“Thou infectious clay brained scut!” “Thou impertinent fustilarian!”
These statements, found in colorful scrawl across a (faux) brick wall, are not the typical graffiti one would find at North Point High School, in Waldorf, Maryland, in 2011. Then again, on April 29, North Point was not as normal as it seemed. In the upper gym, the world of William Shakespeare, considered by many to be the greatest writer to have ever lived, came to life.
The Shakespeare Festival was a project of the ninth grade English teachers, who hoped that taking on the lives of men and women from Elizabethan England would allow their students a learning experience unlike any other.
Ms. Wyse, a member of the ninth grade English team, believed that the festival and the projects her students had to do in conjunction with it would make them more passionate about Shakespeare as they begin to read his classic, Romeo & Juliet. The students are also in the process of completing research papers on the life and times of Shakespeare.
The Festival featured various categories of student research, projects, and activities. Elizabethan fashion magazines featuring feathered caps and long, flowing dresses lined one table while models of the Globe Theater, Shakespeare’s dramatic home, in popsicle stick, Lego, and cardboard sat atop another. Law Books written on yellowing paper warned against high crimes in English society, including stealing bird eggs, treason, and spying, a transgression for which someone could expect to be “burnt to a fine crisp.” Travel guides urged readers to visit famous Elizabethan sites, like the Blackfriars neighborhood and the Globe itself.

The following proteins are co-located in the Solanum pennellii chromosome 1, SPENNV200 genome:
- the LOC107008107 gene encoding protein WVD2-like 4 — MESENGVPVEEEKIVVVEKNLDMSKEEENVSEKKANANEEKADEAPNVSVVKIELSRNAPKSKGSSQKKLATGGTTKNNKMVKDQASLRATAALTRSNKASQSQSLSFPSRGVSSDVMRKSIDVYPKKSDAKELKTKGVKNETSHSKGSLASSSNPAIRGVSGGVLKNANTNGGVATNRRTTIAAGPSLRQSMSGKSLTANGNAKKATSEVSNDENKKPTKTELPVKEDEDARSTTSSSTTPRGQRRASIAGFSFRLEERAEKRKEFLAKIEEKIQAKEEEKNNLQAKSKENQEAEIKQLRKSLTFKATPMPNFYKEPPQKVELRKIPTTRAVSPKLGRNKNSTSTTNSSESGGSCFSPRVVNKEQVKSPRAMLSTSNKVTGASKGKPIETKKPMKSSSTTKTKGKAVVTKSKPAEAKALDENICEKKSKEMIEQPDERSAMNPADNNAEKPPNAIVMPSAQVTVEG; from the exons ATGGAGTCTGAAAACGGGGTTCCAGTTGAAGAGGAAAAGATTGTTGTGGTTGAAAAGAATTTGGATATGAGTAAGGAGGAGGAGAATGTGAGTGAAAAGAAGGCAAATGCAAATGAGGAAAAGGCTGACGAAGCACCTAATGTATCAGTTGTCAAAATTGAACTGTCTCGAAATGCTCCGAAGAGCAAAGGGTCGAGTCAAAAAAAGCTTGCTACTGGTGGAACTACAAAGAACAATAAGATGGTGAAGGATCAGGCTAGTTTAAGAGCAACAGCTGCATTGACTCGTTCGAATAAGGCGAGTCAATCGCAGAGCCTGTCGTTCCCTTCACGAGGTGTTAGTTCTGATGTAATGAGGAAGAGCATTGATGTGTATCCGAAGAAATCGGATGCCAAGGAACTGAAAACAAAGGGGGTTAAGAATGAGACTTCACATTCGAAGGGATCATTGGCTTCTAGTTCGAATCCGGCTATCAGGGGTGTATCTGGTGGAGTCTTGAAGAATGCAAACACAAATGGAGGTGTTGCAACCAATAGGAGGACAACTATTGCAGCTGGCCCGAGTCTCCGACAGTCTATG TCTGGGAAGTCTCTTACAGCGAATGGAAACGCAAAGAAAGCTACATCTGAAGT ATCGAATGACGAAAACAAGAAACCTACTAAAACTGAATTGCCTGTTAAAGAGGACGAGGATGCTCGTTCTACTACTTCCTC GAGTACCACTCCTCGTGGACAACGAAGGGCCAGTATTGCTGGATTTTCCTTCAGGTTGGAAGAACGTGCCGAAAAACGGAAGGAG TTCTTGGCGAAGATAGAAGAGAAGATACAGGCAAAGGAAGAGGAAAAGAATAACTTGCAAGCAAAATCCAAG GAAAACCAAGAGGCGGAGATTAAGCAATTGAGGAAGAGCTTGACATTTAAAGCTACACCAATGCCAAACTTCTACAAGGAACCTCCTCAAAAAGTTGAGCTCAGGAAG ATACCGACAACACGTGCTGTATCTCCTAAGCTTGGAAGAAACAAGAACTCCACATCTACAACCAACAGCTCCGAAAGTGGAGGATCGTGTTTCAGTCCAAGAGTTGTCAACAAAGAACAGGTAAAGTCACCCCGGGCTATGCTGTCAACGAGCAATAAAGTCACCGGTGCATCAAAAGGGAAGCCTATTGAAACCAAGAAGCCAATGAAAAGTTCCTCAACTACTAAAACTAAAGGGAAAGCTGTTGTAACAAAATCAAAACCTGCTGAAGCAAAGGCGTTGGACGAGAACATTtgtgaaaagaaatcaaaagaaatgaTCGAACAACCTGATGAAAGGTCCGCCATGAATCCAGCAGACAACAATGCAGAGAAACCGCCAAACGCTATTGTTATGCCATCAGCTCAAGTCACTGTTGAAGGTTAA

Students were very receptive to the festival, entering the gym excited to commence the activity. “(The Festival) lets you understand the traditions and cultures of ancient England and understand Shakespeare’s life and writings,” said Keeley Hullfield (’14). Kieran Douglas (’14) simply stated, “It’s amazing.”